Numbing Vs. Soothing Yourself

We all numb ourselves from time to time.

I numb myself by standing at the pantry mindlessly eating potato chips. I numb myself by scrolling on the Internet or watching a TV show.

I used to numb myself with an extra glass of wine.

What are things you do to numb yourself?

Numbing yourself is normal, and it’s also good to notice when you’re doing it.

Why? If you’re numbing yourself out a lot, it might be good to think about soothing yourself too.

Instead of checking out, you’re checking in. Here are some examples of how to soothe yourself:

> Mindfully sip on a cup of coffee, with no other distractions. Pay attention to the temperature of the coffee, the smell, the taste, the feel, the sound, the look. Use all your senses to be present in that moment. If you catch yourself thinking about something else, gently bring your mind back to the coffee.

> Talk with a friend. Let yourself be heard, and hear them as well.

> Take a walk. Stretch. Exercise.

> Get a good night’s sleep.

When you soothe yourself, you build your resilience. You fill your cup, your emotional capacity.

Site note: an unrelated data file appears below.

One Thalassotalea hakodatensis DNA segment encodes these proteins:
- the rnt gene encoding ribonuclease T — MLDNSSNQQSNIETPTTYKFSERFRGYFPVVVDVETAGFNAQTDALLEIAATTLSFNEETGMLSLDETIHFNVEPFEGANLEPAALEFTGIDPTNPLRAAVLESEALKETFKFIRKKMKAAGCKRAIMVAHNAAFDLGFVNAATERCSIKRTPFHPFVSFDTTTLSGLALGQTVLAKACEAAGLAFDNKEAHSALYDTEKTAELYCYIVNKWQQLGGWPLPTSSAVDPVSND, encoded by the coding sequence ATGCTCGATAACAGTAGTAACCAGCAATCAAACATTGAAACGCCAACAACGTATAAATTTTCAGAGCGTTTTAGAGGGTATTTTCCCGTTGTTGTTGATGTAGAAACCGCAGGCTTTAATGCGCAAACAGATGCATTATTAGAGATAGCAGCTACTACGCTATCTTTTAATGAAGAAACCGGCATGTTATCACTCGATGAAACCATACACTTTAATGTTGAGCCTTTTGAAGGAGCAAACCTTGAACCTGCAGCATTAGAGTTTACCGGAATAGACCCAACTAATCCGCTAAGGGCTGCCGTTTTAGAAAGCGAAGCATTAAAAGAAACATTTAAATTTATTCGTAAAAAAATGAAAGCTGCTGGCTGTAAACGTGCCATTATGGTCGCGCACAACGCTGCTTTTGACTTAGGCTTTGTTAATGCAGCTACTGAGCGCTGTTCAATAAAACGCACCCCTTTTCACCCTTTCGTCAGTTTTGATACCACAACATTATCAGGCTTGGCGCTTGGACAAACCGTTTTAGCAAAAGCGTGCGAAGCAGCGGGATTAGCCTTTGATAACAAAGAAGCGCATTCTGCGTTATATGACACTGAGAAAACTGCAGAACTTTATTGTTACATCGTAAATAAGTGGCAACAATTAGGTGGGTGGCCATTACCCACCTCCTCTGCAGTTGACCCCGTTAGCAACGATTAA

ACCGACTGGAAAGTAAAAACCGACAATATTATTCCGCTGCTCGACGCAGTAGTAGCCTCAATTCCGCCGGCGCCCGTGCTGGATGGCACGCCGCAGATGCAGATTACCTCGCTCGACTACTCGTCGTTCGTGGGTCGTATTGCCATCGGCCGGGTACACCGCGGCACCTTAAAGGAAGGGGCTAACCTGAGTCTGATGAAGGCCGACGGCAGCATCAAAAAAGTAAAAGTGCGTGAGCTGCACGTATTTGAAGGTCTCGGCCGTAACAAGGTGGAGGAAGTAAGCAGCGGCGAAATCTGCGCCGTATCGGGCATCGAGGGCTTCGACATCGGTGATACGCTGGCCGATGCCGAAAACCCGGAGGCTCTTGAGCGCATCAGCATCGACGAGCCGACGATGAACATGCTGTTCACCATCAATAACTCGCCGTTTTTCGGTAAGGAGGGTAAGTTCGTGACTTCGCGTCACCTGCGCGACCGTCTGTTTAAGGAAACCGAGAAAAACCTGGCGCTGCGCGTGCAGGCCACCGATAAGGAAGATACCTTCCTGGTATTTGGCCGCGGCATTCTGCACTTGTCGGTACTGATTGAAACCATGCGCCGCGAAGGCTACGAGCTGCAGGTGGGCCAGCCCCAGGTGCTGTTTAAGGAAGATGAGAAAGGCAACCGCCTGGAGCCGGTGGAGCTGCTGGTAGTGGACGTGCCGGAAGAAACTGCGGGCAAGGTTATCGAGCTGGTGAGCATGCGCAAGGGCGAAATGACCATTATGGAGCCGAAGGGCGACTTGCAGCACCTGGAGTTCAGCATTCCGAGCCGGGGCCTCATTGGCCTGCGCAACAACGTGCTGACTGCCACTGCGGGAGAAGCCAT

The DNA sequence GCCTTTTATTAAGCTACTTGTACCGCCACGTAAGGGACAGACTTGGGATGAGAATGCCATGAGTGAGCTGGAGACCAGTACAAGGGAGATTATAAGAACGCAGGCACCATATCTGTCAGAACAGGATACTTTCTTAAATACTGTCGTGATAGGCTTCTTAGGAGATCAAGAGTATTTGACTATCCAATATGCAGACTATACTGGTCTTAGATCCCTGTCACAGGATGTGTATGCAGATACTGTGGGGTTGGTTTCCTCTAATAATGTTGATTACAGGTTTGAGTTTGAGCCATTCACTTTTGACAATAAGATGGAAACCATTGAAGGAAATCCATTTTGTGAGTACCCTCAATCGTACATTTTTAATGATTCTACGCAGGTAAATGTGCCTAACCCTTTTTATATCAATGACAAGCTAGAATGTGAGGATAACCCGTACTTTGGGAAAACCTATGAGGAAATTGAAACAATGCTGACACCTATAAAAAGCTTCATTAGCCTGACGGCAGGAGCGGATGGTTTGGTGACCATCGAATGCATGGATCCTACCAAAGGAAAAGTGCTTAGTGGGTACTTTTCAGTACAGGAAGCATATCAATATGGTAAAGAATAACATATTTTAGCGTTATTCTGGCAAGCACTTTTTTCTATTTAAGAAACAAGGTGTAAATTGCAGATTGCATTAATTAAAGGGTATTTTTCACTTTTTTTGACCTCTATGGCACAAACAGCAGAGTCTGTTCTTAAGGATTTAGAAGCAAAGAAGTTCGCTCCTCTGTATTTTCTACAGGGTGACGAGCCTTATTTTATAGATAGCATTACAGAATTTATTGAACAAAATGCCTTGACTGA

That way, when something stressful comes along, it doesn’t bother you so much because you’re not at the end of your rope. You’ve got rope to spare.

Soothing yourself is a beautiful, simple way to help you manage your button, the things that annoy you. It helps you maintain your composure and be kind to yourself and others in difficult moments.

Learn about yourself: I created a PDF for you to print out and use at home. Click here to download. Circle things that are soothing to you. Think about ways you numb, and ways you soothe.

Again, here’s the link to Soothe Yourself:

To hire me to speak with your group, contact me here.

What does the Wicked Witch want?

The New York Times has a feature right now called “The Primal Scream.” It’s about working mothers in America. They have a hotline you can call to scream, to vent, to say what you want to say for 1 minute.